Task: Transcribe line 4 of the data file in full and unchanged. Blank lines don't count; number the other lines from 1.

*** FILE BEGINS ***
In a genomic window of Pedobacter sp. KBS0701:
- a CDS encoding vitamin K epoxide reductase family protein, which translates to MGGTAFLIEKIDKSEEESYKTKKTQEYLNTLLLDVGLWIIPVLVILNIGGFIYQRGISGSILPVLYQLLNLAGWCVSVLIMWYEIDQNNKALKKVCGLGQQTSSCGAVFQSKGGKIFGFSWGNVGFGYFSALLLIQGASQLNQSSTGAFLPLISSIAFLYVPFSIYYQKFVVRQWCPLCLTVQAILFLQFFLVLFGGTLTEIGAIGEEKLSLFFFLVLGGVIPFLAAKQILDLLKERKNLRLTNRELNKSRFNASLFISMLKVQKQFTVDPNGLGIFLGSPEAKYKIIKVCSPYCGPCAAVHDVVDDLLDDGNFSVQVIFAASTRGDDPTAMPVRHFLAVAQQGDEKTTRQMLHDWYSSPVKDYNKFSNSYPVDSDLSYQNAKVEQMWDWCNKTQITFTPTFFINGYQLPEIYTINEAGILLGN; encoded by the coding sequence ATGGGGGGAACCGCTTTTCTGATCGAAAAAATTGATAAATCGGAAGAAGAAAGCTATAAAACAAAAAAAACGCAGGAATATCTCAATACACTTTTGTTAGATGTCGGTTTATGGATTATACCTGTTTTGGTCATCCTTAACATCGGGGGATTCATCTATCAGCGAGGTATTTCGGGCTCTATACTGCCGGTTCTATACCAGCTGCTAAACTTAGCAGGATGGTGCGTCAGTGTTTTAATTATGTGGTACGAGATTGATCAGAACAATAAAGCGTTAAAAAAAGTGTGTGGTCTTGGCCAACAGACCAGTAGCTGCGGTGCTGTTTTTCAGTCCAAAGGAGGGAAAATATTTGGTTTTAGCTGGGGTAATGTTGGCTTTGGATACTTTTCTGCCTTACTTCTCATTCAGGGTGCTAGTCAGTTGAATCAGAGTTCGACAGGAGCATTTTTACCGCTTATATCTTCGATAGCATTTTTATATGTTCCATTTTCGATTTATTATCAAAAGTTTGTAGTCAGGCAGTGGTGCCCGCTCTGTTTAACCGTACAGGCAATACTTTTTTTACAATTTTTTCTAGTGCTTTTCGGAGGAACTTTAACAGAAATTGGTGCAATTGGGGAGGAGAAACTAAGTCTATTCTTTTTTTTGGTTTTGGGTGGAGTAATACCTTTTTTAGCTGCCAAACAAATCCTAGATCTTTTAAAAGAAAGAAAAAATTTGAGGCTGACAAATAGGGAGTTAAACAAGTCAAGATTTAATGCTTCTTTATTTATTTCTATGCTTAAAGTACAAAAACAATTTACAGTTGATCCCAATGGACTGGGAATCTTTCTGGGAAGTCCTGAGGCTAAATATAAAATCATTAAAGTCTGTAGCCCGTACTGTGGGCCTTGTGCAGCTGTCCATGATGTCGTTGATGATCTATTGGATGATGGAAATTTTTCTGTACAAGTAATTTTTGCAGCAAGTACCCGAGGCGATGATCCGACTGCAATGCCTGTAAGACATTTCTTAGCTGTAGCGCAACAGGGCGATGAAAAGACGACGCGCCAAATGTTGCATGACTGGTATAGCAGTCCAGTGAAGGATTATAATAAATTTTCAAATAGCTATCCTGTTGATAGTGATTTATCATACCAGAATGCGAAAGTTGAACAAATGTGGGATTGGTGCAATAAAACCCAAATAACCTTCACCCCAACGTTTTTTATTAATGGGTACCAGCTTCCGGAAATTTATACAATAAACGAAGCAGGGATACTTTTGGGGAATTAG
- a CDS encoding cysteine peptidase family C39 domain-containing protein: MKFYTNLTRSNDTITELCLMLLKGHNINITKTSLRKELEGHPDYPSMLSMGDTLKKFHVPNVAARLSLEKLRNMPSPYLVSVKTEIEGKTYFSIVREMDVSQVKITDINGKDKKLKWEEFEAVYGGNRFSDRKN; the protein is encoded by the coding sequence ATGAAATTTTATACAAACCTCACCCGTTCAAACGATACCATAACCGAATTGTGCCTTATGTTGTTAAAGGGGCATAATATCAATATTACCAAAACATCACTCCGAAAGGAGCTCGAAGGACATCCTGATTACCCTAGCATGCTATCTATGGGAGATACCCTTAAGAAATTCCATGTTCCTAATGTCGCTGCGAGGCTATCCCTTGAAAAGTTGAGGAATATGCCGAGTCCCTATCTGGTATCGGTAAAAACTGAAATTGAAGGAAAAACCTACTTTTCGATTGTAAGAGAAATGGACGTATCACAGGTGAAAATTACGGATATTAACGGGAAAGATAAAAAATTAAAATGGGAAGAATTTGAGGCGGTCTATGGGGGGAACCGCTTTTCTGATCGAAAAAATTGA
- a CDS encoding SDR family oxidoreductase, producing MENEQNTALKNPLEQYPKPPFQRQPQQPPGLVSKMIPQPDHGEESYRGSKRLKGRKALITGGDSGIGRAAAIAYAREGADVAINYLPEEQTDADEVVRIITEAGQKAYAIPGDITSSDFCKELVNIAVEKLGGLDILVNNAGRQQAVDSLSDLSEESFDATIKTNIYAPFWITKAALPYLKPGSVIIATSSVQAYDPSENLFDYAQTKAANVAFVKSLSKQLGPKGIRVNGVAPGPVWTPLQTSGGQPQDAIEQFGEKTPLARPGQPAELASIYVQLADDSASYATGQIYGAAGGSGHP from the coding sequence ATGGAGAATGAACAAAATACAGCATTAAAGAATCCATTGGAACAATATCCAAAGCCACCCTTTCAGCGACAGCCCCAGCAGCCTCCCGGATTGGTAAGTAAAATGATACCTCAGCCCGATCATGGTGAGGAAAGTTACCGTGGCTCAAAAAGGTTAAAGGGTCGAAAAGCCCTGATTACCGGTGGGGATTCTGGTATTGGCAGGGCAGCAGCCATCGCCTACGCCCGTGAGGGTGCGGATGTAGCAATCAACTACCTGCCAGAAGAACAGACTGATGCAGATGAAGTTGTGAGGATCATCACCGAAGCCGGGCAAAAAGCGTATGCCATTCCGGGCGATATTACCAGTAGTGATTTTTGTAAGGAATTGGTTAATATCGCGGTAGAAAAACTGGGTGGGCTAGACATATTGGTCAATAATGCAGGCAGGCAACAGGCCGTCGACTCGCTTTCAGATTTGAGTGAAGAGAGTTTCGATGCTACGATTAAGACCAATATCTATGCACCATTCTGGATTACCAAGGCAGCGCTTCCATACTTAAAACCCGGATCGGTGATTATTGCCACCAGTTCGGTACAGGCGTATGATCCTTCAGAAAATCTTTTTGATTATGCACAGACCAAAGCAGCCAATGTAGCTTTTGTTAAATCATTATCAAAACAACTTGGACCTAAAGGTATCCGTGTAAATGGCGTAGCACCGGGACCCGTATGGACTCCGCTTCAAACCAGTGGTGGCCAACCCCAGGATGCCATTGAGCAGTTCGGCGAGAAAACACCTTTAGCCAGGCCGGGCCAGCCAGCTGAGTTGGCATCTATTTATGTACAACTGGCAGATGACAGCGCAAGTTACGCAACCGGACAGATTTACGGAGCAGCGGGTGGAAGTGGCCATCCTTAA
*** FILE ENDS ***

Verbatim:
- a CDS encoding SDR family oxidoreductase, producing MENEQNTALKNPLEQYPKPPFQRQPQQPPGLVSKMIPQPDHGEESYRGSKRLKGRKALITGGDSGIGRAAAIAYAREGADVAINYLPEEQTDADEVVRIITEAGQKAYAIPGDITSSDFCKELVNIAVEKLGGLDILVNNAGRQQAVDSLSDLSEESFDATIKTNIYAPFWITKAALPYLKPGSVIIATSSVQAYDPSENLFDYAQTKAANVAFVKSLSKQLGPKGIRVNGVAPGPVWTPLQTSGGQPQDAIEQFGEKTPLARPGQPAELASIYVQLADDSASYATGQIYGAAGGSGHP from the coding sequence ATGGAGAATGAACAAAATACAGCATTAAAGAATCCATTGGAACAATATCCAAAGCCACCCTTTCAGCGACAGCCCCAGCAGCCTCCCGGATTGGTAAGTAAAATGATACCTCAGCCCGATCATGGTGAGGAAAGTTACCGTGGCTCAAAAAGGTTAAAGGGTCGAAAAGCCCTGATTACCGGTGGGGATTCTGGTATTGGCAGGGCAGCAGCCATCGCCTACGCCCGTGAGGGTGCGGATGTAGCAATCAACTACCTGCCAGAAGAACAGACTGATGCAGATGAAGTTGTGAGGATCATCACCGAAGCCGGGCAAAAAGCGTATGCCATTCCGGGCGATATTACCAGTAGTGATTTTTGTAAGGAATTGGTTAATATCGCGGTAGAAAAACTGGGTGGGCTAGACATATTGGTCAATAATGCAGGCAGGCAACAGGCCGTCGACTCGCTTTCAGATTTGAGTGAAGAGAGTTTCGATGCTACGATTAAGACCAATATCTATGCACCATTCTGGATTACCAAGGCAGCGCTTCCATACTTAAAACCCGGATCGGTGATTATTGCCACCAGTTCGGTACAGGCGTATGATCCTTCAGAAAATCTTTTTGATTATGCACAGACCAAAGCAGCCAATGTAGCTTTTGTTAAATCATTATCAAAACAACTTGGACCTAAAGGTATCCGTGTAAATGGCGTAGCACCGGGACCCGTATGGACTCCGCTTCAAACCAGTGGTGGCCAACCCCAGGATGCCATTGAGCAGTTCGGCGAGAAAACACCTTTAGCCAGGCCGGGCCAGCCAGCTGAGTTGGCATCTATTTATGTACAACTGGCAGATGACAGCGCAAGTTACGCAACCGGACAGATTTACGGAGCAGCGGGTGGAAGTGGCCATCCTTAA